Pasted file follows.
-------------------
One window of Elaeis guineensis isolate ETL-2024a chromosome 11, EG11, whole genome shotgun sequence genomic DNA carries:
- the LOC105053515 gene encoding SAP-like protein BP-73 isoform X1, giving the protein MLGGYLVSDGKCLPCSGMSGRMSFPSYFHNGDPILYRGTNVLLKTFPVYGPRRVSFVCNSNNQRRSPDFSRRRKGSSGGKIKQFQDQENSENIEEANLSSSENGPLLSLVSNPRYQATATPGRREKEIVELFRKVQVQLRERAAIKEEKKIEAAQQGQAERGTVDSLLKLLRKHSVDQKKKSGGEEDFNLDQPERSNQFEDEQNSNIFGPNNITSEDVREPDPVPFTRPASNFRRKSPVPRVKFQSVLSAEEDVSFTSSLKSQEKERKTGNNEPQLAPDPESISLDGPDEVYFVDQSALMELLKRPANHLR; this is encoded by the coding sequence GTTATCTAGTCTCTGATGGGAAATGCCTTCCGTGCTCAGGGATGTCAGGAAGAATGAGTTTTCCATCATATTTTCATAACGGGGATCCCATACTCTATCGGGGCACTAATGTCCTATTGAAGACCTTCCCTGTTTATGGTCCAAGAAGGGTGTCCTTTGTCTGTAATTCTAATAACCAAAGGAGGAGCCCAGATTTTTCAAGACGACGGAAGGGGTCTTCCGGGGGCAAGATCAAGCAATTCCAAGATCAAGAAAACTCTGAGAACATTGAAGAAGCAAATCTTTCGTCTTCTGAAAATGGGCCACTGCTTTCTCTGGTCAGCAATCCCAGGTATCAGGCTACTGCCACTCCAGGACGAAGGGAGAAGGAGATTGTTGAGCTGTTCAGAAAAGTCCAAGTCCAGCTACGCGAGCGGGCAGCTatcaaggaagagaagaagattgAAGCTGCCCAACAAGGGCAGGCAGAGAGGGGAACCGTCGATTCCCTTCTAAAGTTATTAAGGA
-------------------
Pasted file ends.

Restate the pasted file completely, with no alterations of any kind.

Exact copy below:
One window of Elaeis guineensis isolate ETL-2024a chromosome 11, EG11, whole genome shotgun sequence genomic DNA carries:
- the LOC105053515 gene encoding SAP-like protein BP-73 isoform X1, giving the protein MLGGYLVSDGKCLPCSGMSGRMSFPSYFHNGDPILYRGTNVLLKTFPVYGPRRVSFVCNSNNQRRSPDFSRRRKGSSGGKIKQFQDQENSENIEEANLSSSENGPLLSLVSNPRYQATATPGRREKEIVELFRKVQVQLRERAAIKEEKKIEAAQQGQAERGTVDSLLKLLRKHSVDQKKKSGGEEDFNLDQPERSNQFEDEQNSNIFGPNNITSEDVREPDPVPFTRPASNFRRKSPVPRVKFQSVLSAEEDVSFTSSLKSQEKERKTGNNEPQLAPDPESISLDGPDEVYFVDQSALMELLKRPANHLR; this is encoded by the coding sequence GTTATCTAGTCTCTGATGGGAAATGCCTTCCGTGCTCAGGGATGTCAGGAAGAATGAGTTTTCCATCATATTTTCATAACGGGGATCCCATACTCTATCGGGGCACTAATGTCCTATTGAAGACCTTCCCTGTTTATGGTCCAAGAAGGGTGTCCTTTGTCTGTAATTCTAATAACCAAAGGAGGAGCCCAGATTTTTCAAGACGACGGAAGGGGTCTTCCGGGGGCAAGATCAAGCAATTCCAAGATCAAGAAAACTCTGAGAACATTGAAGAAGCAAATCTTTCGTCTTCTGAAAATGGGCCACTGCTTTCTCTGGTCAGCAATCCCAGGTATCAGGCTACTGCCACTCCAGGACGAAGGGAGAAGGAGATTGTTGAGCTGTTCAGAAAAGTCCAAGTCCAGCTACGCGAGCGGGCAGCTatcaaggaagagaagaagattgAAGCTGCCCAACAAGGGCAGGCAGAGAGGGGAACCGTCGATTCCCTTCTAAAGTTATTAAGGA